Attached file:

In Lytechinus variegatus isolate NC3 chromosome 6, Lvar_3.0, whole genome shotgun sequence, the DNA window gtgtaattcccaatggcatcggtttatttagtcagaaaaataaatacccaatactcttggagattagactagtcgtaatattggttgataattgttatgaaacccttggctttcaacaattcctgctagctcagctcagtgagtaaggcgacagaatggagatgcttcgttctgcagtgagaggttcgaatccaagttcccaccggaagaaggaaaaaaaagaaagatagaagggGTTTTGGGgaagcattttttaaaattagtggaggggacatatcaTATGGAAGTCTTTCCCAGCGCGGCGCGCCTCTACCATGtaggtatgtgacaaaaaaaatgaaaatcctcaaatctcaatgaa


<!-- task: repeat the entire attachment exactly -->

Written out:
In Lytechinus variegatus isolate NC3 chromosome 6, Lvar_3.0, whole genome shotgun sequence, the DNA window gtgtaattcccaatggcatcggtttatttagtcagaaaaataaatacccaatactcttggagattagactagtcgtaatattggttgataattgttatgaaacccttggctttcaacaattcctgctagctcagctcagtgagtaaggcgacagaatggagatgcttcgttctgcagtgagaggttcgaatccaagttcccaccggaagaaggaaaaaaaagaaagatagaagggGTTTTGGGgaagcattttttaaaattagtggaggggacatatcaTATGGAAGTCTTTCCCAGCGCGGCGCGCCTCTACCATGtaggtatgtgacaaaaaaaatgaaaatcctcaaatctcaatgaa